Hi Jack. Been a long time since I’ve commented, but still try to read weekly. I wanted to point out what I believe to be incorrect information in your post relative to the issue of permits and free speech. I’ll leave the statues and their significance for another day, but have a different perspective. The unite the right protesters were marching for the 3rd time since May 2017 in Charlottesville. I’m going to assume that they were all permitted. It is also my belief that the KKK and other alt right trouble makers/statue supporters were in attendance at these marches. If we can agree that this is true, how were their free speech rights infringed upon? The March that recently turned violent was asked to hold their protest in another park, but sued to hold it downtown in ironically named “Emancipation Park”. The city didn’t issue a permit, but based on the court ruling they were within their rights to hold the rally. Now, the counter protesters also had legally attained two permits for various parks in the downtown area. This link is from politifact and has a map of the various parks for those interested in proximity. http://bit.ly/2uVwYpJ None of this speaks to the violence, but I’m interested in how this new information might factor in your analysis. This still is an ETW, but I’m still not ready to cast equal blame on “both sides”. I also am no fan of violence regardless of the perpetrator, but simply can’t view these antifa idiots as anything other than a loose band of trouble makers. They are not on par with the KKK who has a long and well documented history of violence and terror. in antifa reacting to such a group, while not right if it devolves to violence, still wouldn’t put them on par in my opinion. And if this is an ethics inconsistency, I’m prepared to wear this one. Much more to explore later…

    • How many KKK and neo-Nazi marches turned violent in the last forty years?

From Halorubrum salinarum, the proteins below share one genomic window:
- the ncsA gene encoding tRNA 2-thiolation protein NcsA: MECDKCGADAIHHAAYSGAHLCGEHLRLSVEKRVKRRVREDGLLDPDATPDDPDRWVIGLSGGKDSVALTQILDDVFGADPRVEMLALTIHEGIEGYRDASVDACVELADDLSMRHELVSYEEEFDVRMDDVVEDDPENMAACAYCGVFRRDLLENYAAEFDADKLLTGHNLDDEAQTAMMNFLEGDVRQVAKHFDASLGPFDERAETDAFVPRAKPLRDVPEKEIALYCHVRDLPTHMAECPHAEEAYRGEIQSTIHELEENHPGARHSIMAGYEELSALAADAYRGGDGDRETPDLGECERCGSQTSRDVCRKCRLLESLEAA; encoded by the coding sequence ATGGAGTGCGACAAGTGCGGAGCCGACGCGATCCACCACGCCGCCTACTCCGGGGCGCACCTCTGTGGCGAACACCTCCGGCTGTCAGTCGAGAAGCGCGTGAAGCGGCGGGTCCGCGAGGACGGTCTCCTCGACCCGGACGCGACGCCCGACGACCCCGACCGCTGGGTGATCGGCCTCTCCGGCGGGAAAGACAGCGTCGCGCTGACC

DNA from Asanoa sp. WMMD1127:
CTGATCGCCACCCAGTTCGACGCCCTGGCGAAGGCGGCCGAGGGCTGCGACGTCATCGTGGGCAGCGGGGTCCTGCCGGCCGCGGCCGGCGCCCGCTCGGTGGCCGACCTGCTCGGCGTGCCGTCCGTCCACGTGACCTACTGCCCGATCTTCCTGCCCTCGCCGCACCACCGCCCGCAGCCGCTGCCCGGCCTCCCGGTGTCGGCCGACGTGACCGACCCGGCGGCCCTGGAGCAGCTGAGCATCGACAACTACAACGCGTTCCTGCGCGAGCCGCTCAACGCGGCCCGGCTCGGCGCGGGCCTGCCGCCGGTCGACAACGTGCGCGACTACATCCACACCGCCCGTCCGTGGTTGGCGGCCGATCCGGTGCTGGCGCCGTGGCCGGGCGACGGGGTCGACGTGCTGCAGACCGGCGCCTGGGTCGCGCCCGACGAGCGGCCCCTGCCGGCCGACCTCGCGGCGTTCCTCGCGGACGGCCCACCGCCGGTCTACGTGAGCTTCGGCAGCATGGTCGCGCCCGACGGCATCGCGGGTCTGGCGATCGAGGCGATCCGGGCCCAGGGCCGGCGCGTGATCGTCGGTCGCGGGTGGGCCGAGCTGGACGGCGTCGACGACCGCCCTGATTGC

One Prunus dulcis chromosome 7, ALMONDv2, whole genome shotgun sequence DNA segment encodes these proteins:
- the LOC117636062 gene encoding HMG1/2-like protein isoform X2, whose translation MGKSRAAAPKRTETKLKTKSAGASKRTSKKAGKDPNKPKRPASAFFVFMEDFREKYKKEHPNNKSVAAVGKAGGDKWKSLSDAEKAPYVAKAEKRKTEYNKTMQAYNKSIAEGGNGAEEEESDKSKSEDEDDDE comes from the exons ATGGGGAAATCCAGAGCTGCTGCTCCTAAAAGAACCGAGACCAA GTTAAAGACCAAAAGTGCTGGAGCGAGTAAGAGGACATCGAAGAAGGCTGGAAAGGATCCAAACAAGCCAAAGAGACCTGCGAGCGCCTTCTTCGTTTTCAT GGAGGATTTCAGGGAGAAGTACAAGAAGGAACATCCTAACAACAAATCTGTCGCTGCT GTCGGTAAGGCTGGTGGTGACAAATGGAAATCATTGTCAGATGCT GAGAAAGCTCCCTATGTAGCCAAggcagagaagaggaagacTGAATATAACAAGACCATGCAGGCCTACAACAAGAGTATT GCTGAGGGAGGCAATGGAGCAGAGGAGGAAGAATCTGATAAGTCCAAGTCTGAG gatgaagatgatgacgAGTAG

• Kyjo

      Yes, the counter-protesters had a permit to assemble in McGuffey Park and Justice Park. Politifact does its best to pretend that this somehow gave the counter-protesters carte blanche by quoting a city official who states the very technical truth that no public area would have been off-limits to individuals. Of course, because permits aren’t issued to individual persons who happen to wander through, but for planned events! But the counter-protesters from the start formed human barricades to prevent the neo-alt-Naziconfascionalemascists from entering Lee Emancipation Park, where a court injunction required that they be allowed to assemble. No one has a right, much less a permit, to physically prevent fellow-citizens from exercising their rights of assembly and speech in accordance with the law.

    • Hi, UR. I’m sorry it took me so long to respond: I was saving your comment for a time when I wasn’t dashing off replies off the top of my head.

      As you may know from reading here, I am generally anti-protest. They are too often wasteful, expensive, and substitutes for more productive and substantive action. Nonetheless, I agree with the Constitution that they must be permitted and protected as a core right of citizenship. Moreover, the nation’s core values should be aligned with the First Amendment. The government must not infringe on free speech, and the public should not. The government also must impede and prevent private efforts to chill speech based on content, or the right is meaningless.

      I am old enough to remember the jeers, thrown objects, threatening signs and ugly faces of the Southerner and anti-integration protesters on the sidelines as civil rights marchers passed by. I remember thinking that the marchers were extremely brave. Well. you shouldn’t have to be brave, and be in fear of your life, to express your opinion in this country, in marches or otherwise, and how many times you express those view is irrelevant. The counter-demonstrators were there to interfere with the demonstration, either by shouting down its message or by intimidating the protesters. That’s unethical. It is a heckler’s veto, and the heckler’s veto isn’t speech, it’s a speech prevention tactic.